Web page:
Both problems have been successfully resolved in two European countries where oral prophylaxis, completed by parents, is used for all normal-risk deliveries.1 14 In contrast, the American Academy of Pediatrics has issued a policy statement discounting any association with cancer and confirming that VK should be given as a single IM dose of 1 mg (preparation not specified).22 A group of Australian authorities, in a statement similar to that of the UK Department of Health, has left the decision to local paediatricians.23
Most units currently seek parental consent for prophylaxis but expose newborns to possible health risks by recommending the IM route as routine, by over-treating formula-fed infants or under-treating breast-fed infants. These data reinforce a previous recommendation that urgent priority be given to developing, licensing and promoting a low-dose oral VK preparation suitable for daily administration by parents,24–26 following the lead of some other European countries.1 14 IM prophylaxis remains essential for some babies, but lack of certainty about safety, and of published efficacy data for Konakion MM (now the only licensed option) given intramuscularly, cause us concern.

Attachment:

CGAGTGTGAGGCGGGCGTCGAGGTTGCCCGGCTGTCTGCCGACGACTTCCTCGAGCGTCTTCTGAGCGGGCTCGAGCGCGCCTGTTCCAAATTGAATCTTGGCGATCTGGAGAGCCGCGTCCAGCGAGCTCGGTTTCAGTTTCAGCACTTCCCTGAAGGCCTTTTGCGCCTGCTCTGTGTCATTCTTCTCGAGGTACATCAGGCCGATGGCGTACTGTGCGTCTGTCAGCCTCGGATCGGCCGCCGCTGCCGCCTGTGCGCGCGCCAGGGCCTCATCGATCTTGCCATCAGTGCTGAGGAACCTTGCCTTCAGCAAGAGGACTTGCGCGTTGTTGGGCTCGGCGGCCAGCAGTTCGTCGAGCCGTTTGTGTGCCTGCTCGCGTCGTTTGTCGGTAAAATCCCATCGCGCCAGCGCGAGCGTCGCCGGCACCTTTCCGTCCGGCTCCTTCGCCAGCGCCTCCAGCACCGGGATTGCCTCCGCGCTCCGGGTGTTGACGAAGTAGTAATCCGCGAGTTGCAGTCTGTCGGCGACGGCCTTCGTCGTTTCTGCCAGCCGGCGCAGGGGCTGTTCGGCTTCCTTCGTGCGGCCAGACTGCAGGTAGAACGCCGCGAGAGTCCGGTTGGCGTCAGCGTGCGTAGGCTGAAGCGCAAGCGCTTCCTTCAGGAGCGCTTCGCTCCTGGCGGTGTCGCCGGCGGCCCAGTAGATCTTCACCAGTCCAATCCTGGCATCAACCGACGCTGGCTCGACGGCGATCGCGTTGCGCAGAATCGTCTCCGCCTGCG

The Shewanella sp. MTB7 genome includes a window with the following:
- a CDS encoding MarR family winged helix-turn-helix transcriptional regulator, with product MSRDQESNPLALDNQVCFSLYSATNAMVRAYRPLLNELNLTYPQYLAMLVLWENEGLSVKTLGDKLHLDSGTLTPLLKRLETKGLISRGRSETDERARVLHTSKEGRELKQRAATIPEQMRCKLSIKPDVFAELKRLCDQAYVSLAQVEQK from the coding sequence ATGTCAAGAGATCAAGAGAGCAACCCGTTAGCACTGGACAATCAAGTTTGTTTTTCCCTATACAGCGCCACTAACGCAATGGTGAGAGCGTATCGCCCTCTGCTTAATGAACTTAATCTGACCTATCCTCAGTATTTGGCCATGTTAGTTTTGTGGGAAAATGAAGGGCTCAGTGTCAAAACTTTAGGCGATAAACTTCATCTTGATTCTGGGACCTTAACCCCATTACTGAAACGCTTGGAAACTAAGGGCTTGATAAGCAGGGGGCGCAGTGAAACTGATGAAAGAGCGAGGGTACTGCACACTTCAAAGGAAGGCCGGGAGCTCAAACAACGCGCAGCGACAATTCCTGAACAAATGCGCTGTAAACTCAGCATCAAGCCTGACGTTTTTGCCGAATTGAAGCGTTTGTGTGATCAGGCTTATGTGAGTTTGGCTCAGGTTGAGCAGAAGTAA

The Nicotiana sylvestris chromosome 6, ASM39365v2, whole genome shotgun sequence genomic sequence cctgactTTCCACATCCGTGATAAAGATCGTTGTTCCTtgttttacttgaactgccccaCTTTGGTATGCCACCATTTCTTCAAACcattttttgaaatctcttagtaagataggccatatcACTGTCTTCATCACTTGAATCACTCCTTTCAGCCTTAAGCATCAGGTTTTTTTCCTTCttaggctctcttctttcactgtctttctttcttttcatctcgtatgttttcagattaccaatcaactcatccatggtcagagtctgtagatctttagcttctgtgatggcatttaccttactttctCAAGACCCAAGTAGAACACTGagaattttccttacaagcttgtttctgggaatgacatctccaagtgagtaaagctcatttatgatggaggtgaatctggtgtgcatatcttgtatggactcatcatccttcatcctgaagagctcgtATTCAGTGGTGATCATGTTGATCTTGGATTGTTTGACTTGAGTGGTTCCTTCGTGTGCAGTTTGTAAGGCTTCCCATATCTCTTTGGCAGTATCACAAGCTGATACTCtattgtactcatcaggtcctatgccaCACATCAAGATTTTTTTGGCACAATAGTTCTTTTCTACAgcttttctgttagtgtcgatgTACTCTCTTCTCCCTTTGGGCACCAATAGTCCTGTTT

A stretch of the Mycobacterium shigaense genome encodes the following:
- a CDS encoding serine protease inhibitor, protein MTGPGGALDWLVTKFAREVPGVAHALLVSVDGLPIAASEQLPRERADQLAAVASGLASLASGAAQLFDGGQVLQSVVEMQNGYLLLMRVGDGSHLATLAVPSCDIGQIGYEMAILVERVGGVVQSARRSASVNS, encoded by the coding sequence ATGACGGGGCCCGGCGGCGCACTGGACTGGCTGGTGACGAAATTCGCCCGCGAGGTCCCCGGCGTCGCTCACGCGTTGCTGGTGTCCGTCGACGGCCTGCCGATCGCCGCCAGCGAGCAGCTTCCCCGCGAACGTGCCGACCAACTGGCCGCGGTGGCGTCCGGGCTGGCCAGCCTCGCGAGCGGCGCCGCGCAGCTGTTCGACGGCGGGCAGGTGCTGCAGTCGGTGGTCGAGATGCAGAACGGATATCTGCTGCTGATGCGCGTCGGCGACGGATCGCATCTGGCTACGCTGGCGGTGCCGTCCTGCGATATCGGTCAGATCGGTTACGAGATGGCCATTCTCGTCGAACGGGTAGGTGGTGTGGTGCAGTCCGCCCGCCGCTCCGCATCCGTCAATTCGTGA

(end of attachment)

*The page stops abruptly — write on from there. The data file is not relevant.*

What is already known on this topic
Late onset VKDB can be virtually eliminated by 1 mg of Konakion Neonatal IM, feeding with standard (VK-supplemented) infant formula and ongoing supplementation of breast-fed infants with oral VK.
A described association between childhood leukaemia and IM prophylaxis cannot be disproven.
There is no oral VK preparation licensed in the UK suitable for parents to administer.
What this study adds